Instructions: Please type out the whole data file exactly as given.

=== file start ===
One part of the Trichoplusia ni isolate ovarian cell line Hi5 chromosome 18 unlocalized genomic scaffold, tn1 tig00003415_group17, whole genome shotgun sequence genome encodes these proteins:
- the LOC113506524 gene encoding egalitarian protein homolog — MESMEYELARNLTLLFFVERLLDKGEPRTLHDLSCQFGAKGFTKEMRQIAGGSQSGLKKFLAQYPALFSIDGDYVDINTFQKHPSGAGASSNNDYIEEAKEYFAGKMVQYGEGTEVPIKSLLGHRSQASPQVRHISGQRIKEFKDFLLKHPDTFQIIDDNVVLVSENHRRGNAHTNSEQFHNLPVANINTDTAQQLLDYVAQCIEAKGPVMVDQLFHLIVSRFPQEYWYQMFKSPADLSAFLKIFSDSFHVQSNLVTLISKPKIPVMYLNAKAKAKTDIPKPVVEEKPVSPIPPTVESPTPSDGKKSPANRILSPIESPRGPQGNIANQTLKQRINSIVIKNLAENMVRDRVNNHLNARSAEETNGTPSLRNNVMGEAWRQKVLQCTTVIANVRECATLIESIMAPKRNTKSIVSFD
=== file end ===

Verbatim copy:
One part of the Trichoplusia ni isolate ovarian cell line Hi5 chromosome 18 unlocalized genomic scaffold, tn1 tig00003415_group17, whole genome shotgun sequence genome encodes these proteins:
- the LOC113506524 gene encoding egalitarian protein homolog — MESMEYELARNLTLLFFVERLLDKGEPRTLHDLSCQFGAKGFTKEMRQIAGGSQSGLKKFLAQYPALFSIDGDYVDINTFQKHPSGAGASSNNDYIEEAKEYFAGKMVQYGEGTEVPIKSLLGHRSQASPQVRHISGQRIKEFKDFLLKHPDTFQIIDDNVVLVSENHRRGNAHTNSEQFHNLPVANINTDTAQQLLDYVAQCIEAKGPVMVDQLFHLIVSRFPQEYWYQMFKSPADLSAFLKIFSDSFHVQSNLVTLISKPKIPVMYLNAKAKAKTDIPKPVVEEKPVSPIPPTVESPTPSDGKKSPANRILSPIESPRGPQGNIANQTLKQRINSIVIKNLAENMVRDRVNNHLNARSAEETNGTPSLRNNVMGEAWRQKVLQCTTVIANVRECATLIESIMAPKRNTKSIVSFD